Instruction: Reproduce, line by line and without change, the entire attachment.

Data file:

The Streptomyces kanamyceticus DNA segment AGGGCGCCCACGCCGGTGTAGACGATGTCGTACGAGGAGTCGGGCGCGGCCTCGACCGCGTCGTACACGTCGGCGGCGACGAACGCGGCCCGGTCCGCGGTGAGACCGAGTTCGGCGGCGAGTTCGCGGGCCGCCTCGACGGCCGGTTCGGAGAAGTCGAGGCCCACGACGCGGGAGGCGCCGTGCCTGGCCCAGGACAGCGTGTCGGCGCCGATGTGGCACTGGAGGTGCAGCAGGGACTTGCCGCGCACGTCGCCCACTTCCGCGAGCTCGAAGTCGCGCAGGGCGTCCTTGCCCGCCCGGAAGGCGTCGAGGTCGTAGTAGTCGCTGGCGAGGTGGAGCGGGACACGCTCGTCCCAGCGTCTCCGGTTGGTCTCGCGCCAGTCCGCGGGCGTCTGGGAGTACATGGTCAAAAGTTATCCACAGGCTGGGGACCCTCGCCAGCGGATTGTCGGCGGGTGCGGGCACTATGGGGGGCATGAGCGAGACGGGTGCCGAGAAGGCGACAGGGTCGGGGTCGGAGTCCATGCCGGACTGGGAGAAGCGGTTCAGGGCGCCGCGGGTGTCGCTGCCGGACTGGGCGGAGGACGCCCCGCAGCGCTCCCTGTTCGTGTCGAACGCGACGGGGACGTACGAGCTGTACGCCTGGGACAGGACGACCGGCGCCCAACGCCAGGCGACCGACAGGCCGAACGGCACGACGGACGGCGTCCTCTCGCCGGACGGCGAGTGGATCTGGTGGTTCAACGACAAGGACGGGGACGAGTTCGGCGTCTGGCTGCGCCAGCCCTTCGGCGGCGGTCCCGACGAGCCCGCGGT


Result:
The Streptomyces kanamyceticus DNA segment AGGGCGCCCACGCCGGTGTAGACGATGTCGTACGAGGAGTCGGGCGCGGCCTCGACCGCGTCGTACACGTCGGCGGCGACGAACGCGGCCCGGTCCGCGGTGAGACCGAGTTCGGCGGCGAGTTCGCGGGCCGCCTCGACGGCCGGTTCGGAGAAGTCGAGGCCCACGACGCGGGAGGCGCCGTGCCTGGCCCAGGACAGCGTGTCGGCGCCGATGTGGCACTGGAGGTGCAGCAGGGACTTGCCGCGCACGTCGCCCACTTCCGCGAGCTCGAAGTCGCGCAGGGCGTCCTTGCCCGCCCGGAAGGCGTCGAGGTCGTAGTAGTCGCTGGCGAGGTGGAGCGGGACACGCTCGTCCCAGCGTCTCCGGTTGGTCTCGCGCCAGTCCGCGGGCGTCTGGGAGTACATGGTCAAAAGTTATCCACAGGCTGGGGACCCTCGCCAGCGGATTGTCGGCGGGTGCGGGCACTATGGGGGGCATGAGCGAGACGGGTGCCGAGAAGGCGACAGGGTCGGGGTCGGAGTCCATGCCGGACTGGGAGAAGCGGTTCAGGGCGCCGCGGGTGTCGCTGCCGGACTGGGCGGAGGACGCCCCGCAGCGCTCCCTGTTCGTGTCGAACGCGACGGGGACGTACGAGCTGTACGCCTGGGACAGGACGACCGGCGCCCAACGCCAGGCGACCGACAGGCCGAACGGCACGACGGACGGCGTCCTCTCGCCGGACGGCGAGTGGATCTGGTGGTTCAACGACAAGGACGGGGACGAGTTCGGCGTCTGGCTGCGCCAGCCCTTCGGCGGCGGTCCCGACGAGCCCGCGGT